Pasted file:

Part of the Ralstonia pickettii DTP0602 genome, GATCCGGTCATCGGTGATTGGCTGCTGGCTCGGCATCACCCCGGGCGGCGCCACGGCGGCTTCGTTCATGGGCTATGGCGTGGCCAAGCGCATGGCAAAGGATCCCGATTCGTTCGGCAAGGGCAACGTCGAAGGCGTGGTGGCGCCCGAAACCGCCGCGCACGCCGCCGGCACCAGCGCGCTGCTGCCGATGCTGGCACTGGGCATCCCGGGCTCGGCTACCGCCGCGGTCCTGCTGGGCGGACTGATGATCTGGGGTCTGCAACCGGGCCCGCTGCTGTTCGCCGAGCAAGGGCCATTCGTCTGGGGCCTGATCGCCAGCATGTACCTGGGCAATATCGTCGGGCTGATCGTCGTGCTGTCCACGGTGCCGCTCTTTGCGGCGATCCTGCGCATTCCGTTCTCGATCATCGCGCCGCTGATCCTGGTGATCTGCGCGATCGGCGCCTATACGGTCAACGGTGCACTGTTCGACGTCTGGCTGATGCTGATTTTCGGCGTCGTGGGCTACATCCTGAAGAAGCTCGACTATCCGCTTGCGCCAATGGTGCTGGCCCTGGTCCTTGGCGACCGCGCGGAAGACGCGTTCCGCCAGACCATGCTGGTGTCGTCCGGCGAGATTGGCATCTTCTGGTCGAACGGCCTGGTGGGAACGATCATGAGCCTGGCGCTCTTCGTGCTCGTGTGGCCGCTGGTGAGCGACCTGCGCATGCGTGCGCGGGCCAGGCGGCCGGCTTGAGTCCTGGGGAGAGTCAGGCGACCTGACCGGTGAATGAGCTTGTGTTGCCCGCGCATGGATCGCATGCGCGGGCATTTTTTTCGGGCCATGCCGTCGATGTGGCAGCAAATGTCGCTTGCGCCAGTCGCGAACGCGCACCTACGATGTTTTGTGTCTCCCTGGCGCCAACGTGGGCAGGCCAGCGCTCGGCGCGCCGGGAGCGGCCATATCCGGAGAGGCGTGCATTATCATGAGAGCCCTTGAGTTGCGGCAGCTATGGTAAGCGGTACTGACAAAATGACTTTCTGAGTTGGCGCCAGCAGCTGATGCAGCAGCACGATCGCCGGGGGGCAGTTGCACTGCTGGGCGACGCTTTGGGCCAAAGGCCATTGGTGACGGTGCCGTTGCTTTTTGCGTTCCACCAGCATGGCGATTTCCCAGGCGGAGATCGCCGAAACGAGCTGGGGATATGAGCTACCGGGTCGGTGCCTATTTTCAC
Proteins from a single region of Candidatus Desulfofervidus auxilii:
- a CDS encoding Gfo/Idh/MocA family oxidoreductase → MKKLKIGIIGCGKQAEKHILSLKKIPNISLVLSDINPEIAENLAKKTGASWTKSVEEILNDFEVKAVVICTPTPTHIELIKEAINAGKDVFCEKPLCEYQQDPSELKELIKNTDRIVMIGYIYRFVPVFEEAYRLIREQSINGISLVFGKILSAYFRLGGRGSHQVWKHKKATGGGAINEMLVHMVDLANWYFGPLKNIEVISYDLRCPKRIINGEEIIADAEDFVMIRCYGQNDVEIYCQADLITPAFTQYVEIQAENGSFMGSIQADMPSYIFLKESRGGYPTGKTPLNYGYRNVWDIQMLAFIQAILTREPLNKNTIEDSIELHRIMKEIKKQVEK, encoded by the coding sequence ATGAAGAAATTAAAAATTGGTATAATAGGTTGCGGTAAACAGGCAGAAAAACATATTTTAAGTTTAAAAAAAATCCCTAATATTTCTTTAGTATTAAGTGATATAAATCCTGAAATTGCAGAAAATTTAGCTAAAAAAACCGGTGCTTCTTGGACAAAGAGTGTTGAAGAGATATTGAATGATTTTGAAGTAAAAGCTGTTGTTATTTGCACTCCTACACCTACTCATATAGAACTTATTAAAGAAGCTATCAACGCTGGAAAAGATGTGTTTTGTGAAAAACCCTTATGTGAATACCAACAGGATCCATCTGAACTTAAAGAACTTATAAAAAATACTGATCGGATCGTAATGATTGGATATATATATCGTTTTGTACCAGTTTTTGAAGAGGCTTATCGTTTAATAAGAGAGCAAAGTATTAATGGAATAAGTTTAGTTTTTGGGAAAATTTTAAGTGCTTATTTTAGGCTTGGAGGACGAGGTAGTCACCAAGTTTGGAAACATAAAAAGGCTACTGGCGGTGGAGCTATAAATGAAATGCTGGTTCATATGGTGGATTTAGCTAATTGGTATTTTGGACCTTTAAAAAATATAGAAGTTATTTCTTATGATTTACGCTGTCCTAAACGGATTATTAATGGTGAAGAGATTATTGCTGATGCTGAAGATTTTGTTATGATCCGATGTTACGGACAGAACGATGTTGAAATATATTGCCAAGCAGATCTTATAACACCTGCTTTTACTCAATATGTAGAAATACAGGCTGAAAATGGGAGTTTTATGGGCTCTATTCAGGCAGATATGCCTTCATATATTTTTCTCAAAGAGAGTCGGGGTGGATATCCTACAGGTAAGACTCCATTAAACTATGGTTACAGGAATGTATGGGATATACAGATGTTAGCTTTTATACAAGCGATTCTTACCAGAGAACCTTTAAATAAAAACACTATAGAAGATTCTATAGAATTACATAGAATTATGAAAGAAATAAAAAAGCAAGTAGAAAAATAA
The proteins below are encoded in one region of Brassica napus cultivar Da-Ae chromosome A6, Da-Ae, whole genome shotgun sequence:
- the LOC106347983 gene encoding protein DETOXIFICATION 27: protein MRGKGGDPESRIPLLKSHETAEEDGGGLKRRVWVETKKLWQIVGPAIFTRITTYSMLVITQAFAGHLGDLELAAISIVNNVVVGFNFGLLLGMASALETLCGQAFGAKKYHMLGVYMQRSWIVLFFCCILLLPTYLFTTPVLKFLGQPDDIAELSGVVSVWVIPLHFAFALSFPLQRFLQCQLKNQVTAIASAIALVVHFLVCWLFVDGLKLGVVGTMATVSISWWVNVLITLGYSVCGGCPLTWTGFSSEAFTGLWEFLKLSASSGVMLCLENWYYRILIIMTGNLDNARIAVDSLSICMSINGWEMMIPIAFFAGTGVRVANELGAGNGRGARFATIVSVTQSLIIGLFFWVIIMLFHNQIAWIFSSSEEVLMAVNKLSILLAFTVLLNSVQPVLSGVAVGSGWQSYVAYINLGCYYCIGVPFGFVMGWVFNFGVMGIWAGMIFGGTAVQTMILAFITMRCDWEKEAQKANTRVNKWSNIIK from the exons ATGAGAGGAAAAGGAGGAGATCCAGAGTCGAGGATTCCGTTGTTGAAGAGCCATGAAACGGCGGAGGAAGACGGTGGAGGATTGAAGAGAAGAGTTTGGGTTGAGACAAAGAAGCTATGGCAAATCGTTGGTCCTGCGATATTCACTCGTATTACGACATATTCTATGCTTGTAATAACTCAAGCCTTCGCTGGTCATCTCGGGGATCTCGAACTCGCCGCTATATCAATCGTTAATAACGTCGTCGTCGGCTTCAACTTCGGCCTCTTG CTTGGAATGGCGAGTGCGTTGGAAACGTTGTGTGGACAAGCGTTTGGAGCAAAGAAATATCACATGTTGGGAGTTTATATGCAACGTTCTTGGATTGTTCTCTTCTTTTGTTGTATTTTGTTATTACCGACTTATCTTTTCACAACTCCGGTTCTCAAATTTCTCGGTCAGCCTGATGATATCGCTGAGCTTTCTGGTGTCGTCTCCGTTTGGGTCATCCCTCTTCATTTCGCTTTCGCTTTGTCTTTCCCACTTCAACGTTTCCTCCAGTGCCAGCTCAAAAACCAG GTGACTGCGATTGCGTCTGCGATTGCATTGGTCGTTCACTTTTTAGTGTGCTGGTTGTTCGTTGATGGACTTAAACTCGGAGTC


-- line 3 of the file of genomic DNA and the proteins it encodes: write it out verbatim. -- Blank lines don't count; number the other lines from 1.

- a CDS encoding Gfo/Idh/MocA family oxidoreductase → MKKLKIGIIGCGKQAEKHILSLKKIPNISLVLSDINPEIAENLAKKTGASWTKSVEEILNDFEVKAVVICTPTPTHIELIKEAINAGKDVFCEKPLCEYQQDPSELKELIKNTDRIVMIGYIYRFVPVFEEAYRLIREQSINGISLVFGKILSAYFRLGGRGSHQVWKHKKATGGGAINEMLVHMVDLANWYFGPLKNIEVISYDLRCPKRIINGEEIIADAEDFVMIRCYGQNDVEIYCQADLITPAFTQYVEIQAENGSFMGSIQADMPSYIFLKESRGGYPTGKTPLNYGYRNVWDIQMLAFIQAILTREPLNKNTIEDSIELHRIMKEIKKQVEK, encoded by the coding sequence ATGAAGAAATTAAAAATTGGTATAATAGGTTGCGGTAAACAGGCAGAAAAACATATTTTAAGTTTAAAAAAAATCCCTAATATTTCTTTAGTATTAAGTGATATAAATCCTGAAATTGCAGAAAATTTAGCTAAAAAAACCGGTGCTTCTTGGACAAAGAGTGTTGAAGAGATATTGAATGATTTTGAAGTAAAAGCTGTTGTTATTTGCACTCCTACACCTACTCATATAGAACTTATTAAAGAAGCTATCAACGCTGGAAAAGATGTGTTTTGTGAAAAACCCTTATGTGAATACCAACAGGATCCATCTGAACTTAAAGAACTTATAAAAAATACTGATCGGATCGTAATGATTGGATATATATATCGTTTTGTACCAGTTTTTGAAGAGGCTTATCGTTTAATAAGAGAGCAAAGTATTAATGGAATAAGTTTAGTTTTTGGGAAAATTTTAAGTGCTTATTTTAGGCTTGGAGGACGAGGTAGTCACCAAGTTTGGAAACATAAAAAGGCTACTGGCGGTGGAGCTATAAATGAAATGCTGGTTCATATGGTGGATTTAGCTAATTGGTATTTTGGACCTTTAAAAAATATAGAAGTTATTTCTTATGATTTACGCTGTCCTAAACGGATTATTAATGGTGAAGAGATTATTGCTGATGCTGAAGATTTTGTTATGATCCGATGTTACGGACAGAACGATGTTGAAATATATTGCCAAGCAGATCTTATAACACCTGCTTTTACTCAATATGTAGAAATACAGGCTGAAAATGGGAGTTTTATGGGCTCTATTCAGGCAGATATGCCTTCATATATTTTTCTCAAAGAGAGTCGGGGTGGATATCCTACAGGTAAGACTCCATTAAACTATGGTTACAGGAATGTATGGGATATACAGATGTTAGCTTTTATACAAGCGATTCTTACCAGAGAACCTTTAAATAAAAACACTATAGAAGATTCTATAGAATTACATAGAATTATGAAAGAAATAAAAAAGCAAGTAGAAAAATAA